The law does not provide answers to an underlying issue for a majority of teachers, including art, physical education, and music teachers, for whom there are no standardized assessments.

Part of a teacher’s score will come from at least one observation by their principal, and one observation from an “independent” evaluator will now also be required. The independent observer must come from a different school, and districts will be able to negotiate to include observations from a highly rated teacher from the same school.

Observations and test scores will be combined into final ratings using this matrix, which is codified in law.

In other districts, such a matrix has been praised as a less prescriptive, but also less precise, scoring system for teacher evaluations than the the “numerical” system used in places like New York, Washington, D.C., and Chicago.

“The things you are providing judgment on are not extraordinarily precise themselves,” said Garth Harries, superintendent of schools in New Haven, Connecticut, which uses a matrix-style evaluation system. “Being less precise allows us to be nuanced to those kinds of issues.”

Final ratings under a new default evaluation system will be determined by matching ratings from testing and observation subcomponents according to the matrix above.
Final ratings under a new default evaluation system will be determined by matching ratings from testing and observation subcomponents according to the matrix above.

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strike vote looming

Denver district, board members frame teacher contract negotiations as debate over values

PHOTO: Eric Gorski/Chalkbeat
Denver school board members get the latest on negotiations that have hit a turning point.

With time running out to strike a deal with the teachers union, Denver school district officials in a special board meeting Wednesday portrayed the unresolved issues in contract negotiations as a clash over values.

The hastily called meeting was primarily a briefing for school board members from the district’s chief negotiators and Superintendent Susana Cordova. But it was also a chance for the district — and a board that generally supports its positions — to seize the narrative.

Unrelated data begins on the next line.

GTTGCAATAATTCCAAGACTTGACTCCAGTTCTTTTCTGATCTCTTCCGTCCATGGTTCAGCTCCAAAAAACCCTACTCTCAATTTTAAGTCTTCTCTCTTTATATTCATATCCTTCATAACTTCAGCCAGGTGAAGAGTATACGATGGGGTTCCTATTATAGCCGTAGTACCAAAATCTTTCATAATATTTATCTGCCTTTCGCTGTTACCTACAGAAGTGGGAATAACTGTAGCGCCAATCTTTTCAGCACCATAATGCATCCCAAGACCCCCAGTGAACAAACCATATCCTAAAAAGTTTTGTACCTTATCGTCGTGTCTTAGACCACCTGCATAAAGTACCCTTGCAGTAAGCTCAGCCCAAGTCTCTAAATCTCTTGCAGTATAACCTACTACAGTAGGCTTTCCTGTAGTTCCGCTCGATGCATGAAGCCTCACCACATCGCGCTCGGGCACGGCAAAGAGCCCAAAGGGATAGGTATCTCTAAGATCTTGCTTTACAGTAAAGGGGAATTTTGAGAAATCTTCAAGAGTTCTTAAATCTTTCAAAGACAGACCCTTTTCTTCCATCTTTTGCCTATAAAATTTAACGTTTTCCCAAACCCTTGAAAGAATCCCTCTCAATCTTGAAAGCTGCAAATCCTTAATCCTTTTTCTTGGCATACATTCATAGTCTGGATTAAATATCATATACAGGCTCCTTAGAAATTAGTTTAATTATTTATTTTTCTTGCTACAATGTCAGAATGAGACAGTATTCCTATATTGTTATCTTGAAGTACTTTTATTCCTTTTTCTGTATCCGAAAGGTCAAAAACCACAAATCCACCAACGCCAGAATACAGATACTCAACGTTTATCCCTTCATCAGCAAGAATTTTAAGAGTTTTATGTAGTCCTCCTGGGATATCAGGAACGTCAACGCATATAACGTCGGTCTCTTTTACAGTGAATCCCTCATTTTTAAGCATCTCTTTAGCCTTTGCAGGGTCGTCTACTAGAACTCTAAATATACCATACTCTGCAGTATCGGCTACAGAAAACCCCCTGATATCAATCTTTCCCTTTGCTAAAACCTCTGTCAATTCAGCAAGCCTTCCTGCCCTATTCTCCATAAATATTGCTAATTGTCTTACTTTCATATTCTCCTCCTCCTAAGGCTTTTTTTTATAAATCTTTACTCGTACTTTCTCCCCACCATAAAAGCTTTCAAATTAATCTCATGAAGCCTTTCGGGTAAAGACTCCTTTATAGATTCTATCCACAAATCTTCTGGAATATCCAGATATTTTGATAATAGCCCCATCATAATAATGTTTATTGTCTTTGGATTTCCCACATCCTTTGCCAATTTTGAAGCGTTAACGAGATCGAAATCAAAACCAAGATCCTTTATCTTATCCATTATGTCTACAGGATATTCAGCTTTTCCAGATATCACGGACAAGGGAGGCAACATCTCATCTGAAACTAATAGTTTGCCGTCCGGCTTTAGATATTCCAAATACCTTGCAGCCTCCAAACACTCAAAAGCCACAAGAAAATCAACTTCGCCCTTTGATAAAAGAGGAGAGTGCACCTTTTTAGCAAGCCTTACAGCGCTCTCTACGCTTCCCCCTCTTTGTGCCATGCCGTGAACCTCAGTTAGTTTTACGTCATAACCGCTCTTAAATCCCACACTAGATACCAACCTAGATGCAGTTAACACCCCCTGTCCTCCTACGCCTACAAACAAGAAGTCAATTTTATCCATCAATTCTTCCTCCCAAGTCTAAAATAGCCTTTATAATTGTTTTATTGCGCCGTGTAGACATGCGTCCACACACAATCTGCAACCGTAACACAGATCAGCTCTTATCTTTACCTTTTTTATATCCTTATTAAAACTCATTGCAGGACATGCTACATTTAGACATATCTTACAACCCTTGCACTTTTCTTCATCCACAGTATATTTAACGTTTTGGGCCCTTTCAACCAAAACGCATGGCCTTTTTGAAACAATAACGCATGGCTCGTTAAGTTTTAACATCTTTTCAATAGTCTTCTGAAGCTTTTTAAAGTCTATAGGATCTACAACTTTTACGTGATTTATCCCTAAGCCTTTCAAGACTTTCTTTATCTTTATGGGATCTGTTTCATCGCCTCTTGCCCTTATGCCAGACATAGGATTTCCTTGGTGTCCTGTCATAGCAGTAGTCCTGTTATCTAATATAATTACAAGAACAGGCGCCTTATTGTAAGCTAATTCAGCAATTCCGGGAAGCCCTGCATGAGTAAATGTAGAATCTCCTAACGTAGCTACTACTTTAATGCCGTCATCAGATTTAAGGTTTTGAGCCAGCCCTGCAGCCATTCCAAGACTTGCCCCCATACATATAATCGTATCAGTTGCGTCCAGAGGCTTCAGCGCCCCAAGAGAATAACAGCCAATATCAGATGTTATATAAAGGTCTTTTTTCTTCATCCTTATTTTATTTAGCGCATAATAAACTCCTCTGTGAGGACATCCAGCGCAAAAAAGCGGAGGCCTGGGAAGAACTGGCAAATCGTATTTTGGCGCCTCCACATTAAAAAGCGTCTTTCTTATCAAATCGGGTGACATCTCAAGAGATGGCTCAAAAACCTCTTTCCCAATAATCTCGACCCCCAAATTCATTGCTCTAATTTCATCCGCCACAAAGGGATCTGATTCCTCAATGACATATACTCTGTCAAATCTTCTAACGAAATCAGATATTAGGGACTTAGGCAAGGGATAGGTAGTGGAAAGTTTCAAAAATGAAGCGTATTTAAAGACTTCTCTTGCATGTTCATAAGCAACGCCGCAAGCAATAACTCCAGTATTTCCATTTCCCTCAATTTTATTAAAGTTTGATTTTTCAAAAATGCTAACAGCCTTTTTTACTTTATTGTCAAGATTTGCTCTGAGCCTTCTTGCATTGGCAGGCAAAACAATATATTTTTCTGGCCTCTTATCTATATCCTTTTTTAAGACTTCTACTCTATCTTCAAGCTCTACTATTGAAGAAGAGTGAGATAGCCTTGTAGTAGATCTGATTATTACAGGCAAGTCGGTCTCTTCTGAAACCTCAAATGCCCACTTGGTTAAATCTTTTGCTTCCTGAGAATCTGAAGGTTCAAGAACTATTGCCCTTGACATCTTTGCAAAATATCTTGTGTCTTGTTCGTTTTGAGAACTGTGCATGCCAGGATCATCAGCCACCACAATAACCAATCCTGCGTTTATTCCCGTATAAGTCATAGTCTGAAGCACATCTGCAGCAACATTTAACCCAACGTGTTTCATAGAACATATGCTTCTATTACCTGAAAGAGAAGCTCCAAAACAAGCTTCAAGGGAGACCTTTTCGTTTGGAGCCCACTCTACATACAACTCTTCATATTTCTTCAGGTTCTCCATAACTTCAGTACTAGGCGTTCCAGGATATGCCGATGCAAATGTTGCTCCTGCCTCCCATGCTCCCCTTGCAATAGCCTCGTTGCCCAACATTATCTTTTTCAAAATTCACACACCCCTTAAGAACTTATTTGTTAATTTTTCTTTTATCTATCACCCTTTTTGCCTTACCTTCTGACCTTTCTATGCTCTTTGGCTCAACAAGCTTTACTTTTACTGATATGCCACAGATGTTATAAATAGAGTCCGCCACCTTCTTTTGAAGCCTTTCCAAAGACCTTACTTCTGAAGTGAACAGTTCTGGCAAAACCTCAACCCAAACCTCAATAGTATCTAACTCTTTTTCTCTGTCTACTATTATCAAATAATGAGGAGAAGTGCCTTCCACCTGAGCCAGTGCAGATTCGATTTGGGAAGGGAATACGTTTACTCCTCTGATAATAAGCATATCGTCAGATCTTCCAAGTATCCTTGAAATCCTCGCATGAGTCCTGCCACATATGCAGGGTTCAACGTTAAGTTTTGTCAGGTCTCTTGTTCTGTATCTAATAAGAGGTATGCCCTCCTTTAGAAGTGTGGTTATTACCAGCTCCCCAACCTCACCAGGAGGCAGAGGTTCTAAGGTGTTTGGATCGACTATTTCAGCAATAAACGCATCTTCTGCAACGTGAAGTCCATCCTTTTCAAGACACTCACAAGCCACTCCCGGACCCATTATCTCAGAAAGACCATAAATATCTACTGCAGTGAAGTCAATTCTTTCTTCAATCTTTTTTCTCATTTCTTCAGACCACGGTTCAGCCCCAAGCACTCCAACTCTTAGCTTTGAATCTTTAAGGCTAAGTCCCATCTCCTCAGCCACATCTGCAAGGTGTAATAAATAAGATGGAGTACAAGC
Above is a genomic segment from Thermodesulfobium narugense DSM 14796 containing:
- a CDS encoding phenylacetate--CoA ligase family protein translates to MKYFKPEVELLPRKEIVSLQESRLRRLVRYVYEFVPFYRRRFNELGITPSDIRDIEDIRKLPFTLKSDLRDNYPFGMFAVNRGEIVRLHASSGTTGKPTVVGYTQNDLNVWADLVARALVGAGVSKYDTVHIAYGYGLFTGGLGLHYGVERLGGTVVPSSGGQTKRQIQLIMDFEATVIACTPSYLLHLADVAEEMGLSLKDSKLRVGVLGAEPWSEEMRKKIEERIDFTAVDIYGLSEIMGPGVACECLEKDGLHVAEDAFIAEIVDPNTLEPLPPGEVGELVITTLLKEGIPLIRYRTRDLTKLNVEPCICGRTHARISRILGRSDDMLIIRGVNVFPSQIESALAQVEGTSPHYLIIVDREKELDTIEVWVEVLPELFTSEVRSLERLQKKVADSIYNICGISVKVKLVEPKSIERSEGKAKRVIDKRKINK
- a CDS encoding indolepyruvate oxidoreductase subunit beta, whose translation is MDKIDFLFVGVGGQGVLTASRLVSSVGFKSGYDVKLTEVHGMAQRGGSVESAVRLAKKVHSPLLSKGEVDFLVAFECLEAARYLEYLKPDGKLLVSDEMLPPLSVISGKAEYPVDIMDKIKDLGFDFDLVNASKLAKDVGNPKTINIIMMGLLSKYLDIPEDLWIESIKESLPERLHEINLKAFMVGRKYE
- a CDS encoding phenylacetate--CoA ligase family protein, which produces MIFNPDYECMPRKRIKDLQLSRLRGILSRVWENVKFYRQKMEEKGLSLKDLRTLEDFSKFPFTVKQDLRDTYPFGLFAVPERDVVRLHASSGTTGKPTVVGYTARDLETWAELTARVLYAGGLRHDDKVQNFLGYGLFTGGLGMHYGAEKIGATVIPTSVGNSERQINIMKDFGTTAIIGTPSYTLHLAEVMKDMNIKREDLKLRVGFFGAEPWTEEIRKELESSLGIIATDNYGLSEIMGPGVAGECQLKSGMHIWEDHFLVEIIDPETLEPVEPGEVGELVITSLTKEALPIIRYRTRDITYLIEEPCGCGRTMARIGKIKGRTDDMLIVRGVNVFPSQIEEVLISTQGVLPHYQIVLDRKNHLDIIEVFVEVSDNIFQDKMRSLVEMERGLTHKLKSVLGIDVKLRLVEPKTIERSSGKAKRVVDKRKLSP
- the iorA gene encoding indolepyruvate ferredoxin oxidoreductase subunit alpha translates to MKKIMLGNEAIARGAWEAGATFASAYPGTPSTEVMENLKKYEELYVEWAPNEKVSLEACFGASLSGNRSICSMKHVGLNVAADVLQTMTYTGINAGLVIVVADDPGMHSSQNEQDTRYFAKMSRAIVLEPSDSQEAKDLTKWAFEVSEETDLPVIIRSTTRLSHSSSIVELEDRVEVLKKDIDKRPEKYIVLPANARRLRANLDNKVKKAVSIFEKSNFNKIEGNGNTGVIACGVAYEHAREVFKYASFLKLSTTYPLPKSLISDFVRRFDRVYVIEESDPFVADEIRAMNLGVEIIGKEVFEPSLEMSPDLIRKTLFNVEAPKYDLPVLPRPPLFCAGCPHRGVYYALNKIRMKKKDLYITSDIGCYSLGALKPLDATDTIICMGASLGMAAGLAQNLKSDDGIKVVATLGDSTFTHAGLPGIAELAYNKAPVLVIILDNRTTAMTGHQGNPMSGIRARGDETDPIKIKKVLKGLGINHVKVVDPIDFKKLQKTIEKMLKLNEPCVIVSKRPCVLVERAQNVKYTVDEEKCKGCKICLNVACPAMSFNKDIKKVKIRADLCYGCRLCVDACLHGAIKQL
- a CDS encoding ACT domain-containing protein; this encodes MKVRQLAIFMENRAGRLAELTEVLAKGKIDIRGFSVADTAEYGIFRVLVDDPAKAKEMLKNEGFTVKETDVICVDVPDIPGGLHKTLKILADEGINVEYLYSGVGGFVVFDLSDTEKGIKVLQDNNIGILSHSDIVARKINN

Cordova framed the district’s stance as honoring core district values, including getting teachers into hard-to-staff jobs and high-poverty schools, and keeping them there.

Under negotiation is the district’s pay-for-performance system, called ProComp. It offers teachers a base salary and allows them to earn bonuses and incentives for things like high student test scores or working in a hard-to-fill position. The union would like to take some incentive money and put it toward higher base pay to lift the salaries of all teachers.

The district’s general counsel, Michelle Berge, on Wednesday said the union wants to take $10 million being used now to incentivize teaching in high-poverty schools and spread the money around “like peanut butter.”

Talks hit a sticking point Tuesday, with the union insisting the district embrace a salary table with its preferred structure for paying teachers by “steps” corresponding to a teacher’s experience and “lanes” representing education. 

The two sides have bargaining sessions scheduled for Thursday and Friday, and the Denver Classroom Teachers Association has pledged to hold a strike vote Saturday if an agreement isn’t reached.

Denver teachers have long said the pay-for-performance system is too complicated and unpredictable.

Cordova acknowledged the two sides are far apart on money. The money on the table for teachers now, she said, “is not enough.” But she said the two sides should reach an agreement, then work together to “fix the core of the problem” — how the state funds schools.

Wednesday’s meeting gave board members a platform as Denver inches closer to what would be its first teachers strike in 25 years.

Board member Jennifer Bacon said a system in which teachers don’t know what they are going to be paid — it can vary from year to year under ProComp — is “crazy.” 

“What are we really negotiating on to make teaching an idolized profession?” said Bacon, one of two board members who often push back against the district’s policies.

Member Happy Haynes said she put a higher priority on rewarding teachers who take hard-to-fill jobs and work in high-poverty schools.

“It isn’t just simply numbers moving around on cells on a spreadsheet,” she said. “There are values that we are articulating here.”

A teachers union representative did not immediately respond to a request for comment. Union President Henry Roman, however, has previously cited values in articulating the union’s stance.